Another approach views the numbers as holding a particular significance to the stories. Whatever the origin of these stories may have been, it seems clear that the numbers held some special significance to Mark in his Gospel. See, for example, verses 8:19-21:
When I broke the five loaves for the five thousand, how many baskets full of broken pieces did you collect?’ They said to him, ‘Twelve.’ ‘And the seven for the four thousand, how many baskets full of broken pieces did you collect?’ And they said to him, ‘Seven.’ Then he said to them, ‘Do you not yet understand?’
This passage would make little sense if we were to presume that the numbers held no significance for Mark or Mark's Jesus. Given that, a more interesting question can be posed: what, exactly, are the numbers supposed to represent?
We'll begin with the first incident, the one found in Mark 6:30-6:44. It runs as follows:
The apostles gathered around Jesus, and told him all that they had done and taught. He said to them, ‘Come away to a deserted place all by yourselves and rest a while.’ For many were coming and going, and they had no leisure even to eat. And they went away in the boat to a deserted place by themselves. Now many saw them going and recognized them, and they hurried there on foot from all the towns and arrived ahead of them. As he went ashore, he saw a great crowd; and he had compassion for them, because they were like sheep without a shepherd; and he began to teach them many things.
When it grew late, his disciples came to him and said, ‘This is a deserted place, and the hour is now very late; send them away so that they may go into the surrounding country and villages and buy something for themselves to eat.’ But he answered them, ‘You give them something to eat.’ They said to him, ‘Are we to go and buy two hundred denarii worth of bread, and give it to them to eat?’ And he said to them, ‘How many loaves have you? Go and see.’ When they had found out, they said, ‘Five, and two fish.’ Then he ordered them to get all the people to sit down in groups on the green grass. So they sat down in groups of hundreds and of fifties. Taking the five loaves and the two fish, he looked up to heaven, and blessed and broke the loaves, and gave them to his disciples to set before the people; and he divided the two fish among them all. And all ate and were filled; and they took up twelve baskets full of broken pieces and of the fish. Those who had eaten the loaves numbered five thousand men.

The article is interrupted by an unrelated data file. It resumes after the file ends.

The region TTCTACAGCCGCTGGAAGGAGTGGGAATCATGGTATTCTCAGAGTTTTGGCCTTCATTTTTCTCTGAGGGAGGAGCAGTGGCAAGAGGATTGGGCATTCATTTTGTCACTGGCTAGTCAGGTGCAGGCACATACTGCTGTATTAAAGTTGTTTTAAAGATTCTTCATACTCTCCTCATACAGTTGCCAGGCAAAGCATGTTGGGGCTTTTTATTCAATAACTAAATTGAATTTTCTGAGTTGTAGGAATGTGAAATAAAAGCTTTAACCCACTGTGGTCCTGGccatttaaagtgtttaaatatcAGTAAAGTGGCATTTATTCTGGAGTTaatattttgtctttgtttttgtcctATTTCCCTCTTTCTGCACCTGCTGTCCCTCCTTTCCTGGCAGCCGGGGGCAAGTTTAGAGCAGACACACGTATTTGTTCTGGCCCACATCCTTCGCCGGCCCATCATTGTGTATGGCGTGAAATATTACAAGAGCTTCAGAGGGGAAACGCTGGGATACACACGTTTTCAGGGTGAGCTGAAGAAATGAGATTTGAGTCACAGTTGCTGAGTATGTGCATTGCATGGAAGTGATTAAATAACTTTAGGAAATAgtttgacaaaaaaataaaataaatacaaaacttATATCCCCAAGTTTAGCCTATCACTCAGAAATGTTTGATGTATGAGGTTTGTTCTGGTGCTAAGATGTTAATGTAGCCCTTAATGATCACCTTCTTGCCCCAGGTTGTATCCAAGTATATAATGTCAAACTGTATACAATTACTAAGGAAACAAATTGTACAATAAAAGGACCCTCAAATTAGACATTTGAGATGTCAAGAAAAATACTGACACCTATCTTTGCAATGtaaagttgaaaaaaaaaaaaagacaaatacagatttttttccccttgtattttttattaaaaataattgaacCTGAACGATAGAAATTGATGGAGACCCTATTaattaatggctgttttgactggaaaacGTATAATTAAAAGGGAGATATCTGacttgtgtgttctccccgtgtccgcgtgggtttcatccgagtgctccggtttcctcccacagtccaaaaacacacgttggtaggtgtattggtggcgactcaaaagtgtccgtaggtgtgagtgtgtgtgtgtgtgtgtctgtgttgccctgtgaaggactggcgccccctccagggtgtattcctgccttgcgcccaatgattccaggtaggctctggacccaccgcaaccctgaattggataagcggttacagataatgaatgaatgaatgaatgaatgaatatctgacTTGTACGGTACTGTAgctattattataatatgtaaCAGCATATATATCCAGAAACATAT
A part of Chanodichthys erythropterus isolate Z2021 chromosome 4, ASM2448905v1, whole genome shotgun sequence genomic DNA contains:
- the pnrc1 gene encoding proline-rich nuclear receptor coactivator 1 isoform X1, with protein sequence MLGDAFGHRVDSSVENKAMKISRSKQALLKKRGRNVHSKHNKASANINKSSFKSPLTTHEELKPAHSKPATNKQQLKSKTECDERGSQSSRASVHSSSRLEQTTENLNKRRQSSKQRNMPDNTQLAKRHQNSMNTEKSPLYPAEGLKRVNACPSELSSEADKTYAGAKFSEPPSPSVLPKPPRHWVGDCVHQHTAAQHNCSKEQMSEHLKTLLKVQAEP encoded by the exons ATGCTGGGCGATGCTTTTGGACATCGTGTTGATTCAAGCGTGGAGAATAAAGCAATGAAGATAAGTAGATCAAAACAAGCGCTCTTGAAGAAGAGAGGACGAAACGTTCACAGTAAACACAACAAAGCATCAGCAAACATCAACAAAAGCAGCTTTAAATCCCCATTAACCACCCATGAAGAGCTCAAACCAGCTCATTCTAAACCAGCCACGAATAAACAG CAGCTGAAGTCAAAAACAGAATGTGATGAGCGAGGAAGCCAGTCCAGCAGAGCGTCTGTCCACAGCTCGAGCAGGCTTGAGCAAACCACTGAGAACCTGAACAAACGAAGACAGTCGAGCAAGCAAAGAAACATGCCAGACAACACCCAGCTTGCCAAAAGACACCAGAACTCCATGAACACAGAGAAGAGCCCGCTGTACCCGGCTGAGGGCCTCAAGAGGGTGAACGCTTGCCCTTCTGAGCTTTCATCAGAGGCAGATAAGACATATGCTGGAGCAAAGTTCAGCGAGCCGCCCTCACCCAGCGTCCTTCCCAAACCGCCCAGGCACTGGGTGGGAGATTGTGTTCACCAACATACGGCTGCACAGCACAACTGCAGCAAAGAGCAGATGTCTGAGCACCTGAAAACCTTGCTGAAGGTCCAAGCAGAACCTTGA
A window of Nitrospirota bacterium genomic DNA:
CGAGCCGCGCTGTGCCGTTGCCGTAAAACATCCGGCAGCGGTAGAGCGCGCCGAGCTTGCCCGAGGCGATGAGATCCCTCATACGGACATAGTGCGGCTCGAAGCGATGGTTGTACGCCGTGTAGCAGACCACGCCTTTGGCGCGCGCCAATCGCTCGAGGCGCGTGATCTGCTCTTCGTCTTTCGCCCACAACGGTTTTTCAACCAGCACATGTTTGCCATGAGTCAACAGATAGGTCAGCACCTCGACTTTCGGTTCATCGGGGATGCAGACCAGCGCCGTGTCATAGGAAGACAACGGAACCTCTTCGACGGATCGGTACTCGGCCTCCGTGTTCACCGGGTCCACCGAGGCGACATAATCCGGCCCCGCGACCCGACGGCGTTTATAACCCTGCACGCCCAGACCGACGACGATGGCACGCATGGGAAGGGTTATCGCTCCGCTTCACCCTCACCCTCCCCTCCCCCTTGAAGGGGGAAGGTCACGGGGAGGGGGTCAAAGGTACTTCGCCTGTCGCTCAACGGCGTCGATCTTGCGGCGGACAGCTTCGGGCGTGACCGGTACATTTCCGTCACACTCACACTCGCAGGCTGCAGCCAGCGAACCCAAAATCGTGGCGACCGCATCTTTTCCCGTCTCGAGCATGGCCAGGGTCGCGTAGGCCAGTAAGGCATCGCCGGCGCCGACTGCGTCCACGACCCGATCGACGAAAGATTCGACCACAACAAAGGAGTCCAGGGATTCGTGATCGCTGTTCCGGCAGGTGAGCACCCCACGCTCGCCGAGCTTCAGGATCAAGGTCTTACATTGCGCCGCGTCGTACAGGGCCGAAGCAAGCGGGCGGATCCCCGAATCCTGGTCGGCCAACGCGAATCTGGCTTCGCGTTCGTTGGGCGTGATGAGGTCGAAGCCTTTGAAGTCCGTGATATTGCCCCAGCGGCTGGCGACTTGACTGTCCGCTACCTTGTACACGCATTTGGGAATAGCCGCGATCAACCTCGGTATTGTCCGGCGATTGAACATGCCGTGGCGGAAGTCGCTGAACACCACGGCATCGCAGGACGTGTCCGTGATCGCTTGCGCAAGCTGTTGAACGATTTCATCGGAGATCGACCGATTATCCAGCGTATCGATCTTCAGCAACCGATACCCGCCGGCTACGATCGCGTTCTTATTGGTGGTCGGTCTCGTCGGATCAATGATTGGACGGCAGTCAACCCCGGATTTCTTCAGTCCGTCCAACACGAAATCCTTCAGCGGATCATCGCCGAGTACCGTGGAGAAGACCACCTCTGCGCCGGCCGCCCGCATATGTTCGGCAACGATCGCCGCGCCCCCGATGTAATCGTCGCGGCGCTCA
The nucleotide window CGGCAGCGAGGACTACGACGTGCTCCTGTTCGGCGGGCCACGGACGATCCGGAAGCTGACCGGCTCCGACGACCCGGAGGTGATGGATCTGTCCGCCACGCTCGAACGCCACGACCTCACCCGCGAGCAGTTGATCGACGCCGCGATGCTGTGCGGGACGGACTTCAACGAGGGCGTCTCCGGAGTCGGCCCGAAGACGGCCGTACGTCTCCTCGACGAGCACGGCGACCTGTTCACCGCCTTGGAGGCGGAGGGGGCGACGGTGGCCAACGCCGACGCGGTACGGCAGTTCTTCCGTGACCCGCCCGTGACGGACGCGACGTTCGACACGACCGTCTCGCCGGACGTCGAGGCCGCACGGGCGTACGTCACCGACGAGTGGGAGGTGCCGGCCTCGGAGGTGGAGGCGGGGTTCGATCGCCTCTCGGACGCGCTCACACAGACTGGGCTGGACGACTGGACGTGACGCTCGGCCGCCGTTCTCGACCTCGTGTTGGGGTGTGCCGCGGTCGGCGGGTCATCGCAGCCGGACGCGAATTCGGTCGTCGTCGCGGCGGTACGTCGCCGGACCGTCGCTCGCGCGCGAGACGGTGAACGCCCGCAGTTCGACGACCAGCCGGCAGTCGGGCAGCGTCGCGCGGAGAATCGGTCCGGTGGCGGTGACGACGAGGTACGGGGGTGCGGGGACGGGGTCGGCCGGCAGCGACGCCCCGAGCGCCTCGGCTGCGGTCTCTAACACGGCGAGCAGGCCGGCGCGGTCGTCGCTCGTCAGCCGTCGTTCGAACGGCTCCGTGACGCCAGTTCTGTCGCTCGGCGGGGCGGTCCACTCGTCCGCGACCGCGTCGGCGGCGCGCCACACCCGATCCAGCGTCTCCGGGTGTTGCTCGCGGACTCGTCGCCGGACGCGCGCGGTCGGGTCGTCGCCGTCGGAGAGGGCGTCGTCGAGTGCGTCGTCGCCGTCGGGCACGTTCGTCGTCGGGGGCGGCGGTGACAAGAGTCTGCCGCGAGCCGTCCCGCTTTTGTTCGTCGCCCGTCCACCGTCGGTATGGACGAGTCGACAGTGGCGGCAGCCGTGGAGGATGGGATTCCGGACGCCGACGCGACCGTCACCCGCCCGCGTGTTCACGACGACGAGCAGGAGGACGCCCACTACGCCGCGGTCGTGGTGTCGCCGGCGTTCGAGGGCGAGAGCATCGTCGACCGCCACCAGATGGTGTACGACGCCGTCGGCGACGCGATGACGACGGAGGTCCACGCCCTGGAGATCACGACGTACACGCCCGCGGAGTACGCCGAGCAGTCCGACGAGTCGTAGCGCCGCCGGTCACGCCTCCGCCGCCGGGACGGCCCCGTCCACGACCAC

Traditionally, scholars have attempted to trace the significance of these numbers back to their significance in Judaism. The twelve baskets, on such a reading, signify the twelve tribes of Israel, where the 5,000 and / or the five loaves denote the five books of the Pentateuch. Such a view is plausible, but I will shortly argue against it in favour of a different interpretation. For now, though, note merely here that the symbolism is a little contorted: as the Oxford Bible Commentary puts it, "surely 'twelve' would be better as parallel to the number of people, and 'five' to what they are fed with, if the above symbolism were in mind".